Closer To Fine
The Indigo Girls, Emily Saliers and Amy Ray, each write individually, although they have performed together since they were teenagers. Closer To Fine, their biggest early hit, was written by Saliers.
In an interview with the website Songfacts.com, she spoke about the song:
The Indigo Girls were nominated for a best new artist Grammy following the release of their self-titled, second album which contained “Closer to Fine.” They lost that Grammy to… guesses? Milli Vanilli. Harsh.
Their recording of the song featured members of the Irish band Hothouse Flowers (on mandolin, tin whistle, bodhran and backing vocals). You might remember Hothouse Flowers’ song “Don’t Go”:
The song also featured backing vocals from Luka Bloom (Christy Moore’s younger brother), a great songwriter and performer in his own right.
The Girls must have been in some sort of Irish phase.
I learned how to play guitar around the time “Closer To Fine” came out and it was one of those songs that people passed along because the chords are just a little bit different from standard but if you master them, you sound just like the record. (Or so we told ourselves.)
In particular, this was a moment when the C9 chord was huge. Learn this chord and it seemed like you could play a whole bunch of songs.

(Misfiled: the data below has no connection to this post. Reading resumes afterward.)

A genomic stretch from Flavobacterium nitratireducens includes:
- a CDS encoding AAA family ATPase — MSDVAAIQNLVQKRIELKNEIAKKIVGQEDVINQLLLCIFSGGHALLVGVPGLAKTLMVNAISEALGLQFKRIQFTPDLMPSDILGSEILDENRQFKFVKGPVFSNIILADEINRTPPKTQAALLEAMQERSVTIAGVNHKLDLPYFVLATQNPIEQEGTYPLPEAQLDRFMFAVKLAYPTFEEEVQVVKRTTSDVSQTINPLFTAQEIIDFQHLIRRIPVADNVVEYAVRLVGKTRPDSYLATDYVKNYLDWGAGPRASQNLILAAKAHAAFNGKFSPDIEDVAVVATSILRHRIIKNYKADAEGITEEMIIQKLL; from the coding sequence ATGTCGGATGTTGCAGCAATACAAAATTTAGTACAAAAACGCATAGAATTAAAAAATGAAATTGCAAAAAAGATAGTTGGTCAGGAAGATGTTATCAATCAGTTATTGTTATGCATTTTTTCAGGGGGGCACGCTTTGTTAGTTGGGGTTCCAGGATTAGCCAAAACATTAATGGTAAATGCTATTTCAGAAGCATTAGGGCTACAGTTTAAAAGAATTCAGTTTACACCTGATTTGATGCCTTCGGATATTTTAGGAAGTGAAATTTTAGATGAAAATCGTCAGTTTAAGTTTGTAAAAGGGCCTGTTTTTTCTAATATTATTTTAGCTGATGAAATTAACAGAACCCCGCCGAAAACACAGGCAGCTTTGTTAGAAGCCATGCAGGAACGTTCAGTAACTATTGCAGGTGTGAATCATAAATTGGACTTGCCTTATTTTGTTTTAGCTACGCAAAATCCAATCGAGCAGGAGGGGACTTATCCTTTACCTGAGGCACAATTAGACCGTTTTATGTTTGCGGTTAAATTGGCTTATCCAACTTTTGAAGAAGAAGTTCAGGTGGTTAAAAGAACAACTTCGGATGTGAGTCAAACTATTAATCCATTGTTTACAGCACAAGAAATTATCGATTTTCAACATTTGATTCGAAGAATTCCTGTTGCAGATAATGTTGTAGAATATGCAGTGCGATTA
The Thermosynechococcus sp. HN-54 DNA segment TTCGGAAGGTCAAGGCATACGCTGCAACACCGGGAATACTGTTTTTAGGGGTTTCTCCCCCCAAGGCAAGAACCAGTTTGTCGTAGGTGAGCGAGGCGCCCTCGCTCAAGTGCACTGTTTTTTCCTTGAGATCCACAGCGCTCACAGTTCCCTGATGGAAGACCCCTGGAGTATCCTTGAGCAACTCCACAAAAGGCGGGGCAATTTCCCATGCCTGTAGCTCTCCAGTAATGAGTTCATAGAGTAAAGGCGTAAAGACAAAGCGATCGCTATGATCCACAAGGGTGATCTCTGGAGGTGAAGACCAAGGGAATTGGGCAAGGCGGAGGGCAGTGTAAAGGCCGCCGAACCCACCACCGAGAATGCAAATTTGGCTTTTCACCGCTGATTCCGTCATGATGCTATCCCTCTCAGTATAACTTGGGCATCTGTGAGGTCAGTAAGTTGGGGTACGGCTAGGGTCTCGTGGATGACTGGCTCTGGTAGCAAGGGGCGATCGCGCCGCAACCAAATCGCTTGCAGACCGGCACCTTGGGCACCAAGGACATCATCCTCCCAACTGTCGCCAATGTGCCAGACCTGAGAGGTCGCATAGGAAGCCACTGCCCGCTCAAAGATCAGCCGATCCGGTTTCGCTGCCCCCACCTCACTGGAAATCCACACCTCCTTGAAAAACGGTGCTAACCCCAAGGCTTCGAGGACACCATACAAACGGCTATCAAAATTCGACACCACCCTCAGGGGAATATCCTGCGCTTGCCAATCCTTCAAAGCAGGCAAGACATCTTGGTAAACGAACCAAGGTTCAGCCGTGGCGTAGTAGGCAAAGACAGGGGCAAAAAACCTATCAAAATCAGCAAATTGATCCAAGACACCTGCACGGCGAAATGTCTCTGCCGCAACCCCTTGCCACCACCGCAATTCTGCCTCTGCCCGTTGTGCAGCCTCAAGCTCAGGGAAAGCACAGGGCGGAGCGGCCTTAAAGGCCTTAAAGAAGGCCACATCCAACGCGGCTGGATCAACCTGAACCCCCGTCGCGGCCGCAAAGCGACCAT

Just on acoustic guitar, you hear C9 on “Closer To Fine” (1989) and Guns n Roses’ “Patience” (1989) and the same chord shape is used in Lyle Lovett’s “If I Had a Boat” (1987) and Oasis’ “Wonderwall” (1995).
On electric, you can hear it on “Welcome to the Jungle” (1987) (Izzy Stradlin’ must like this chord) and the GoGos’ “Head Over Heels (1984).
Once you master that C9 — and figure out the strumming pattern — “Closer To Fine” sounds great. There aren’t too many oddball covers of the song, but here’s a small selection of other versions:
“Closer To Fine” with male voices, from two guys from Sister Hazel
A punk version:
The Indigo Girls play “Closer To Fine” at every concert (fans might not go home until they do). They claim they are not tired of doing the song, in part because they invite their opening act, audience members or other guests to sing along so it’s always a little different.
So here’s… sigh… a version with ADA Claire Kincaid — I mean, actress (and former Toronto busker) Jill Hennesy:
For some reason Jill keeps giving the satan salute. Not sure if I like her more or less because of it.
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Jack Cheng directs the Clemente Course in Dorchester, excavates in the Middle East, and writes in Waban, MA.